How Much is Alarm.com Worth? Establishing an IPO Valuation
Alarm.com will be the second pure-play home automation IPO after Control4 (Nasdaq: CTRL). Potential valuation will draw from security RMR, SaaS acquisitions and of course IoT sentiment.
How much is Alarm.com, one of the original Internet of Things (IoT) companies, worth? That’s the million-dollar question – or maybe 900-million-dollar question – as the provider of SHaaS (smart home as a service) technology gears up for an IPO. When it goes public, Alarm.com will be only the second (worthwhile) pure-play home automation company to do so, following Control4 (Nasdaq: CTRL), which went public in 2013.
Alarm.com provides only tiny hints as to valuation in its Form S-1, filed on May 22, 2015.
No price range was given for shares in the proposed $75 million public offering under the Nasdaq symbol ALRM; however, the filing does lay out outstanding shares, warrants, and options—in all about 77 million units come IPO time, taking into account that preferred shares will be converted into 35 million common shares (a financial person explains to me). On March 15, the S-1 notes, Alarm.com did a clean-up of its programs and authorized options in preparation for an IPO filing. At that time the company issued the options at $11.55, an amount that would have been calculated by an independent firm providing a valuation.
As such, it appears that Alarm.com values itself internally to be worth perhaps $850M to $900M. (Update: Figures do not take into consideration the $75M offering.)
Last year, the Financial Times reported that ABS Capital, the private equity group that has owned Alarm.com since 2009, was “talking to banks about the best way to exit its investment and is also considering the possibility of a sale, according to people familiar with the process.”
The report cited “people familiar with the matter” who expected Alarm.com to be worth $1.5 billion to $2 billion. Then again, that was the time of hyper-valuation for Internet of Things companies.
The Times rightly noted then: “There has been a buzz around the sector since Google paid $3.2bn for Nest Labs ... [which] raised eyebrows among investors for what was perceived to be a high price.”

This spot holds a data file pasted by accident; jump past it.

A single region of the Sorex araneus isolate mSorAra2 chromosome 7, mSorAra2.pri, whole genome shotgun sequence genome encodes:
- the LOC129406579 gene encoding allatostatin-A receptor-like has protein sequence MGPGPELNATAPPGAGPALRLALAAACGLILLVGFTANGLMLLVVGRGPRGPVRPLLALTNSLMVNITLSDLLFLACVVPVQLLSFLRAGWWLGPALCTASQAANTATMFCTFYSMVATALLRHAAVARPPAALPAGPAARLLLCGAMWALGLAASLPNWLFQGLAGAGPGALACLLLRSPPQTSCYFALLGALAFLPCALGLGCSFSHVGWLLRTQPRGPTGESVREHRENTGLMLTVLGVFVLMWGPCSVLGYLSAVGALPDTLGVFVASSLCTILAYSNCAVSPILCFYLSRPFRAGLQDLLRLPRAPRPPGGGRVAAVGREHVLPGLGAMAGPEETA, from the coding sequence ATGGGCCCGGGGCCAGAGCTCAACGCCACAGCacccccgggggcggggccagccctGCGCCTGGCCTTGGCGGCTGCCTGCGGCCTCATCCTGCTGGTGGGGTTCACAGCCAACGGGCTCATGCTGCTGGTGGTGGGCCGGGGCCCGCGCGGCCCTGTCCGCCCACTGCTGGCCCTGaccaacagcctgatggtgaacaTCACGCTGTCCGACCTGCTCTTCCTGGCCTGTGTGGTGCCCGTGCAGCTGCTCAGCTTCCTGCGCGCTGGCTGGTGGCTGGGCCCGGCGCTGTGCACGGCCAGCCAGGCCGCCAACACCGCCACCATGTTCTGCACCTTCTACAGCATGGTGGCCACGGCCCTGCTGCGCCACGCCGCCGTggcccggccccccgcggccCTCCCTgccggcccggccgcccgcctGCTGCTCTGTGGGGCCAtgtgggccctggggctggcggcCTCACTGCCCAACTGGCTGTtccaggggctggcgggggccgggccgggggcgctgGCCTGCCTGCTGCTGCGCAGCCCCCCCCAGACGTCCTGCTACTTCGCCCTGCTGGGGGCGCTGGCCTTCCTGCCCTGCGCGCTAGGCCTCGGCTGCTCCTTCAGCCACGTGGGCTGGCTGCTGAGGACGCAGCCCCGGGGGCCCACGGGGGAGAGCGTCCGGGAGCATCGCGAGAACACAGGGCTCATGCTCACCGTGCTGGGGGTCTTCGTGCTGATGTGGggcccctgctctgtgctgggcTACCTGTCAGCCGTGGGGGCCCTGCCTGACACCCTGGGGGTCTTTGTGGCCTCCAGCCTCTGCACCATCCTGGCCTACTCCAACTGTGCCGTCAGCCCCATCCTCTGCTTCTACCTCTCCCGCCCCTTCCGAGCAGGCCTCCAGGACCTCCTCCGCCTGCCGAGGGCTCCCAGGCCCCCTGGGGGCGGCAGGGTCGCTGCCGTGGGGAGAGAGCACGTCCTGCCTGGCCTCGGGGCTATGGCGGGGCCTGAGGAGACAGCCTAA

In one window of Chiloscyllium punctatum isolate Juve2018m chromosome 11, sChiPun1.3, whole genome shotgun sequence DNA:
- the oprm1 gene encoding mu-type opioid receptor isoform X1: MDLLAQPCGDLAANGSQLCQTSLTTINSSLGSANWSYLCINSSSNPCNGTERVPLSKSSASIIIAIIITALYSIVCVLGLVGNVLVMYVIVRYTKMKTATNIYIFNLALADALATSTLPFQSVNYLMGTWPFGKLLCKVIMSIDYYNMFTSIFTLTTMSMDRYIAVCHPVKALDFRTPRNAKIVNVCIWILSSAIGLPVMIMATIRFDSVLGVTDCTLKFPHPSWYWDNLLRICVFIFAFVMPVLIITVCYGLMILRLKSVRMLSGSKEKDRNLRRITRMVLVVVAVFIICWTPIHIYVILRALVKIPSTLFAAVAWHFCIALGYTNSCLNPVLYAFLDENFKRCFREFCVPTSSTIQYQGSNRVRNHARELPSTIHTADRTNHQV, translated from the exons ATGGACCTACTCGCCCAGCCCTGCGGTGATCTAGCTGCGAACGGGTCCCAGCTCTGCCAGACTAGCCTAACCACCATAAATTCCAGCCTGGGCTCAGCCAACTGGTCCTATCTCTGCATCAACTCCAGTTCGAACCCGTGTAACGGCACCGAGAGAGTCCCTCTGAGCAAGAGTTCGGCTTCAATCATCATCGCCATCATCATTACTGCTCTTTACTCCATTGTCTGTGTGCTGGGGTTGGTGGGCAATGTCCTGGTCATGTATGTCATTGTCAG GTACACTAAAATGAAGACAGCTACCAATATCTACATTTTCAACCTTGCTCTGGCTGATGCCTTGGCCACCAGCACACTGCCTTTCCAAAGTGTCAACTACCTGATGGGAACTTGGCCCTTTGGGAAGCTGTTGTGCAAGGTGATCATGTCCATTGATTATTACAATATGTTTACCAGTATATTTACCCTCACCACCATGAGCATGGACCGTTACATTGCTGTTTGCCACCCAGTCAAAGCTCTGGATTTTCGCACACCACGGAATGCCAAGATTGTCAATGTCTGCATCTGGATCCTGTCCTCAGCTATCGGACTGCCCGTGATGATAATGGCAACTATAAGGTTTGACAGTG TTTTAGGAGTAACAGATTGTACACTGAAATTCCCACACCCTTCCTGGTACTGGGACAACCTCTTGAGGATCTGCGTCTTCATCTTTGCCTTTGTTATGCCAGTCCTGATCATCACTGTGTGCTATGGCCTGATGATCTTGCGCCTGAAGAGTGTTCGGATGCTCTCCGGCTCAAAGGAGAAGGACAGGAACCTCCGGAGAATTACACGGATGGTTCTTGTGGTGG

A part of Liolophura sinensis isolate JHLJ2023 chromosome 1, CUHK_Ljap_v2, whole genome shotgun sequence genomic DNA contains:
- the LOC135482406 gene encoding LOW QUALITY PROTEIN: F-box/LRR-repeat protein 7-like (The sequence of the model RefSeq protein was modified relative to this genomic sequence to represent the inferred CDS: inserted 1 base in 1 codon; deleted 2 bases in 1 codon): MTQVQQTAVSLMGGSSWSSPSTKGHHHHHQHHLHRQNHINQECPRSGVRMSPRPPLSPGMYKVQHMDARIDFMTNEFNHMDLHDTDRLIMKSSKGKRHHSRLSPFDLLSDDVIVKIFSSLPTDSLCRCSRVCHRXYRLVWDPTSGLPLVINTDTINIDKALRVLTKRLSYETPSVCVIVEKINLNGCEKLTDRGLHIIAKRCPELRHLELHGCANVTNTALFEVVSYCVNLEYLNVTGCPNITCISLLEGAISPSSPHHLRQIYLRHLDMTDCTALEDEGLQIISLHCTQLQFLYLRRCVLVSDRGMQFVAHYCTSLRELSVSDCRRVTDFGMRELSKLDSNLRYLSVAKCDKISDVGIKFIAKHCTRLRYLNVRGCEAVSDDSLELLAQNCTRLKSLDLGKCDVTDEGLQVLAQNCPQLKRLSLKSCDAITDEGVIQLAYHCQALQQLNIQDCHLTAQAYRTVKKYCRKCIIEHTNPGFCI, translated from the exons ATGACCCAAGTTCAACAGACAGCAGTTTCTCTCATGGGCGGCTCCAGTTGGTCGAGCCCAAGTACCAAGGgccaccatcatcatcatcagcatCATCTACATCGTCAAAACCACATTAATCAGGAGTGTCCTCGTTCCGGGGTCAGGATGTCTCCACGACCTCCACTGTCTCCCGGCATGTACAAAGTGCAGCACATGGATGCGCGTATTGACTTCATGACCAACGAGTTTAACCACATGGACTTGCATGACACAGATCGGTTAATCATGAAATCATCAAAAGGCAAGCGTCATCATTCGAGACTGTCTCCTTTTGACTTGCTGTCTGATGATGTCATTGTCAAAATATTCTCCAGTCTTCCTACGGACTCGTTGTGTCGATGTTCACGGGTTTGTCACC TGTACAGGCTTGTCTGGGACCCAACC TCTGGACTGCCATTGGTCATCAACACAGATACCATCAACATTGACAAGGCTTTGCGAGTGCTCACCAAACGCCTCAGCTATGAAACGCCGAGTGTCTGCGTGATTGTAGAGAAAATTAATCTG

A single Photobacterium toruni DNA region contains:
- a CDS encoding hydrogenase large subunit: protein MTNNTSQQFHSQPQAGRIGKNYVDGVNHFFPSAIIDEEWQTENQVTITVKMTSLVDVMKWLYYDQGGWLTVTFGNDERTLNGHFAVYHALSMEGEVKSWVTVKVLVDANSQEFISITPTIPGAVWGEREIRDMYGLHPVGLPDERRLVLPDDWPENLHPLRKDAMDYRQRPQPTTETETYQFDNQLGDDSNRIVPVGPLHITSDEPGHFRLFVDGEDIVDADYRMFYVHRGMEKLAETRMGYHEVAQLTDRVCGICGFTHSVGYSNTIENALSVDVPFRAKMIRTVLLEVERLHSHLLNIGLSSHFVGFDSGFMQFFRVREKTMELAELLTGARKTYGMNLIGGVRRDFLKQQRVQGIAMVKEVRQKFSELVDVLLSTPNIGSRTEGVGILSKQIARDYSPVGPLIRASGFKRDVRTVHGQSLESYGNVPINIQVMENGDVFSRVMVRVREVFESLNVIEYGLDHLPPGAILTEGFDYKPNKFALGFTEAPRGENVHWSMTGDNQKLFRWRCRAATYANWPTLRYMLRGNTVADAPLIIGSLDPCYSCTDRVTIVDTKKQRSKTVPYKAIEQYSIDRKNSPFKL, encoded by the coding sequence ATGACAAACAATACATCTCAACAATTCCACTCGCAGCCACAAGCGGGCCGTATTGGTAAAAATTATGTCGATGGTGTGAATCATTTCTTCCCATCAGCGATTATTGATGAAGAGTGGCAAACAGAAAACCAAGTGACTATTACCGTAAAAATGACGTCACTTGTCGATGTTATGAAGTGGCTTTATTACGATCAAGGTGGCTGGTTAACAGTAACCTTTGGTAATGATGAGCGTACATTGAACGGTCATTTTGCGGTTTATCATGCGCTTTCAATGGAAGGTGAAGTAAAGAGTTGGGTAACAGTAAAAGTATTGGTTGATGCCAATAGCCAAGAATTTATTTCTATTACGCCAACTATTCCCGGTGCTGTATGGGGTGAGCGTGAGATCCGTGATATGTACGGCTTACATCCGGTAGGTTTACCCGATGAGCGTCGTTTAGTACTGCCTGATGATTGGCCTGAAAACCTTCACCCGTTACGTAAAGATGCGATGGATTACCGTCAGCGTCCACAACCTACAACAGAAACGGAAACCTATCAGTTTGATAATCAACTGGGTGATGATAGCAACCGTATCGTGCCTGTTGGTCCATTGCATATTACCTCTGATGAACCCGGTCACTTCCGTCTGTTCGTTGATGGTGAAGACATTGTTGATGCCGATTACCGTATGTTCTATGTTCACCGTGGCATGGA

Nest went on to acquire Dropcam—a maker of nothing more than an IP camera—for $555 million. And then Samsung bought SmartThings for a slightly more reasonable but still hefty $200 million for an unproven start-up.
Alarm.com is neither unproven nor a start-up. But it’s not worth $3.2 billion either. Financial folks interviewed for this piece thought $1.5 billion was even a stretch.
Here are some thoughts on how the investment community might value Alarm.com.
In the end, of course, “The market is a funny mistress,” as one expert told me. “It will do what it wants at the moment.”
How much is Alarm.com worth? Whatever someone pays for it.
Since Control4 is the closest comparable to Alarm.com, let’s start there.
Control4 makes professionally-installed solutions for the connected home, including subsystems such as lighting controls, multi-room audio/video, thermostats and a variety of interfaces from touchscreens to handheld remotes to keypads.
Like Alarm.com, Control4 enables remote home monitoring and control of cameras, thermostats, security and lighting. Unlike Alarm.com, Control4 also manages subsystems that Alarm.com does not touch—audio, video (TV) and motorized shades, for example.
Also unlike Alarm.com, Control4 enables rich integration, feedback and customization that is infinitely more robust than Alarm.com’s offering.
Both companies go to market through independent dealers as opposed to large service providers such as ADT (Pulse), Comcast (Xfinity Home) and AT&T (Digital Life).
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GUESS ALARM.COM’S MARKET CAP!
Opening/closing market cap on IPO day? Leave a comment below.
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Alarm.com will authorize virtually any qualified dealer. Control4 maintains tight control over its dealer base.
Alarm.com sells software, including its cloud-based service and licenses for its SHaaS platform (although its hardware sales are increasing, now totaling 33% of revenue). Control4 sells hardware, which is somewhat misleading as the company’s real deliverable is software that happens to be encased in black boxes.
Alarm.com enjoys a recurring revenue stream from more than two million end users. Control4’s recurring revenue is nominal through a remote monitoring service called 4Sight.
When Control4 went public, it had revenues similar to Alarm.com’s – over $100 million. Control4 at the time had never been profitable. On the other hand, Alarm.com boasted 2014 net income of $13.5 million and EBITDA of $28.3M.
Below is a table outlining the similarities and differences of the two companies.
As shown, there are many similarities between Control4 and Alarm.com, but Alarm.com looks much more attractive now than Control4 did in 2012/2013: Alarm.com is profitable. Alarm.com is scalable because of its cloud-based platform. Alarm.com has a steady stream of recurring revenue. Alarm.com had a higher trailing two-year revenue growth than Control4, although the trailing 12 months for Control4 fared slightly better.
Just looking at those numbers, it looks like Alarm.com should do better than Control4 did with an IPO. The big question is: How will Control4’s loss of value affect Alarm.com?